VOLUME 15 NUMBER 4
connection volume 15 • number 4
A quarterly publication, © 2013 Stonebriar Community Church, Frisco, Texas. The material within this publication may not be disseminated without permission.
All inquiries, comments, suggestions, and story ideas should be directed to our Communications Department by e-mail to email@example.com.
Five words appear at the end of one of the hymns our congregation loves to sing. Each stanza builds to the same magnificent climax as those five words resurface: “. . . Great things He has done!”
senior pastor chuck swindoll senior director of resource ministries carol spencer
communications director sandi garrett creative director kenny courtenay writer townsend keller editor olga ball
great things He has done........................................................... 1
designer sarah scherdt
growing up with stonebriar .................................................... 2
communications coordinator amy hyles
YES!—youth engaged in serving......................................... 4
volunteer photographer phil bruce volunteer editor shelly king
encouraging all people to pursue a lifelong,
I would also have to say, all the things
new midweek spanish prayer service............................. 7
7/20/98: Incorporated as a nonprofit organization in the state of Texas 9/28/98: 62 acres of land purchased for site of current campus 10/14/98: First public meeting at Stonebriar Country Club 12/6/98: First worship service at Collin County Community College 1/99: First meeting of Adult Fellowships 1/17/99: First communion service
The blend of genuine worship, great music, a strong pulpit, and prevailing prayer is great.
The harmonious, joyful fellowship we experience as a flock of God’s people is truly great.
The reputation of compassion and care we have cultivated in our community is great.
marathon: in for the long run.................................................. 8
Looking back to when we first began— mid-October, 1998—I realize that no individual or group could possibly have caused this to happen. Great things come from our great God. Everything we might list about our church falls into that category.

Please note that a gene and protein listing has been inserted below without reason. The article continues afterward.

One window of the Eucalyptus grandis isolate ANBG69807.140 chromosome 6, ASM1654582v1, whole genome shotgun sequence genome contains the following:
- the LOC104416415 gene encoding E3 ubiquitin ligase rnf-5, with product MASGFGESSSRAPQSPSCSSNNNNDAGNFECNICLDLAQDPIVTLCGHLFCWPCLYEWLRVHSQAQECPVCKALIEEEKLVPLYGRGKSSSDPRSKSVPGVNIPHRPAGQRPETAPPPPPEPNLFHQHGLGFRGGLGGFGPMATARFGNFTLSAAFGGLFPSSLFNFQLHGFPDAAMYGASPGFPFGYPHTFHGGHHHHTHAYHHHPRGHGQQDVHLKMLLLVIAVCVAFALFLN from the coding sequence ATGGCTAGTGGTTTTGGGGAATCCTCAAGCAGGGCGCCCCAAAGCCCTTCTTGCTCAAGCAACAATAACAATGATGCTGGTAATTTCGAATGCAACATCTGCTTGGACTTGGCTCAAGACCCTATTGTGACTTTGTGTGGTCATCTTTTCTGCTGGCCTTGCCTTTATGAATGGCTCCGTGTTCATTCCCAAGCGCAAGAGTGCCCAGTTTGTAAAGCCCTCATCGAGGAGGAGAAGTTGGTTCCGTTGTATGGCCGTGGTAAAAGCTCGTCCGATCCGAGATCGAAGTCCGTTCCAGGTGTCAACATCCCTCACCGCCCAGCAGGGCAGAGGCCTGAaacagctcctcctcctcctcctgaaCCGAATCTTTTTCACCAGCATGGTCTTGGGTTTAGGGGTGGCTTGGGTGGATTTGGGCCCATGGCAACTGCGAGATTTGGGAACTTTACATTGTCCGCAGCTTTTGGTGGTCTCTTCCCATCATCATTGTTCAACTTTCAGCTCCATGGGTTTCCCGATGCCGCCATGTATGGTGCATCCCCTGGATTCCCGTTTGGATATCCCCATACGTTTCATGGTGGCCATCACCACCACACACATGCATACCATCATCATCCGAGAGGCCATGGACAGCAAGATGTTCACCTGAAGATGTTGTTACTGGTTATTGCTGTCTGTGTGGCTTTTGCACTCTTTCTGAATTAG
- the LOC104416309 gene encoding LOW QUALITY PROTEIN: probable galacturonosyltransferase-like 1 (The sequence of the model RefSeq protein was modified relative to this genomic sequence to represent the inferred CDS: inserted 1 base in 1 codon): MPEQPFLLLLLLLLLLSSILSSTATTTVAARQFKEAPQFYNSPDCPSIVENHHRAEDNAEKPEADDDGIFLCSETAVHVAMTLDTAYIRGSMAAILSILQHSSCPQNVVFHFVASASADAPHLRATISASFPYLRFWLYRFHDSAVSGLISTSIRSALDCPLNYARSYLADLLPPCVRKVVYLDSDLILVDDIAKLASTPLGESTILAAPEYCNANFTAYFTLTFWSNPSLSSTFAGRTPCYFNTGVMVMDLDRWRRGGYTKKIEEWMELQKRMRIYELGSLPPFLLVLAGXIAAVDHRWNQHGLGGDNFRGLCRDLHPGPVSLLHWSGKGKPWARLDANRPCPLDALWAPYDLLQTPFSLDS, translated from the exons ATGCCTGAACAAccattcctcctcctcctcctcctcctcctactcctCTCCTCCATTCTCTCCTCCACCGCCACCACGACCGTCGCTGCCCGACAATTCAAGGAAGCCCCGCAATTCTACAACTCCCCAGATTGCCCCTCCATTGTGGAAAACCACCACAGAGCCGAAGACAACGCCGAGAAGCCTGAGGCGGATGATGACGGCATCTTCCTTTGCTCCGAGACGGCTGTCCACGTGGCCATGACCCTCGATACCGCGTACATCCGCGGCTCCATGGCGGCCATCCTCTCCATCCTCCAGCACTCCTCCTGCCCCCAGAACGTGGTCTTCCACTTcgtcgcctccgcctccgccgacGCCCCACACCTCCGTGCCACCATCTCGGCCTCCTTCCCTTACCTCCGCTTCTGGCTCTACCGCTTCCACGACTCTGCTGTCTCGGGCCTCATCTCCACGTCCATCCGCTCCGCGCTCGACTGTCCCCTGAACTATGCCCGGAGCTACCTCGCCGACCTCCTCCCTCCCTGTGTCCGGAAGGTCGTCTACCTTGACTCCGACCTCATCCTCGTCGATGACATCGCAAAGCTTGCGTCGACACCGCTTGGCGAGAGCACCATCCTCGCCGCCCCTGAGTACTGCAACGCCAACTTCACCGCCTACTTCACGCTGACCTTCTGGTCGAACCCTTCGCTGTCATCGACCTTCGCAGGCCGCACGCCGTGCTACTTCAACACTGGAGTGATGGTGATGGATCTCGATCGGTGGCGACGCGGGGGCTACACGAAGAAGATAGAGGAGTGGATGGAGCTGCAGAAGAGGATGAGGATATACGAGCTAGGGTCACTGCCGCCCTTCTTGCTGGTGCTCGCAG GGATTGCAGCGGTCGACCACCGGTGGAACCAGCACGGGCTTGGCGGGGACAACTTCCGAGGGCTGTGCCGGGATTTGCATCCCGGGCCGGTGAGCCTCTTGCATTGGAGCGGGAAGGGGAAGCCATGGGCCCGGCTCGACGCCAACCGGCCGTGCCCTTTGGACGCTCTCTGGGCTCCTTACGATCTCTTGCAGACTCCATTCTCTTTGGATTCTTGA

The facilities we have built in which people gather every week are nothing short of great.
fall calendar of events .......................................... back cover
The magnetic appeal of grace, as we lift up the fallen and offer hope to the lost, is great.
The relationship that exists between our outstanding staff and excellent elders is great.
giving: an act of worship............................................................ 6
joyous relationship with Jesus Christ
Now that we have arrived at this significant milestone in our history as a church, those words best describe these 15 years. They have not simply been good years, they have been great years!
that have transpired through the past decade-and-a-half represent great things He . . . our great God . . . has done.
The commitment we sustain to nurture and teach our children, youth, and adults is great.
7 Fall 99: SoulCare ministry established
10/3/99: First anniversary celebration 12/99: Contract signed for construction of first building (building B) 10/99: 12/19/99: First Christmas service Reflecting God’s Glory 1/00: Construction began on first building (building B) campaign 2/20/00: First child dedication service began 4/2/00: First baptism service
The balance between taking God seriously while not taking ourselves seriously is great. The accountability and mutual concern for everyone’s growth toward maturity is great. The consistent growth in numbers mixed with our healthy financial condition is great. The testimony we have as a church that welcomes those with special needs is great. The love for each other, evidenced among those of all ages and stages in life, is great. When I look back on 15 years: “To God be the glory, great things He has done.”
10/00: Forward In Faith campaign began 10/1/00: Sunrise prayer service on grounds of future campus 10/15/00: Second anniversary barbecue 2/4/01: First worship service in new building (building B)
www.stonebriar.org | 1
s a child, I didn’t enjoy change. Even at a young age I had already settled into as much of a routine as a third-grader can have. So you can imagine my displeasure when my parents moved our family to Frisco in 1999, uprooting the comfortable life I had carved out for myself at the ripe old age of 10. Already incensed from being torn away from my friends at my old school in Lake Highlands, consider my irritation the first time I pulled up to Collin County Community College to attend Stonebriar. I remember stepping out of the family car, giving Quad C a disapproving look and thinking to myself, “This isn’t even a real church!” It was a sentiment that would only be reinforced as I sat in that white lawn chair to hear Pastor Chuck speak and looked up to see a basketball wedged in the rafters. If I could have only seen the role that this, at the time small, not-even-real church would play in my development as a Christian and a person in the coming years. Both Stonebriar and I were just starting to find our way. Despite my initial condemnation, my pre-Junction 56 Sunday school class allowed me to warm up to the idea of making Stonebriar my church. I started to make new friends, some that remained until we graduated high school, and I even won a contest held by Children’s Ministries to draw the cover of a recipe book they sold for a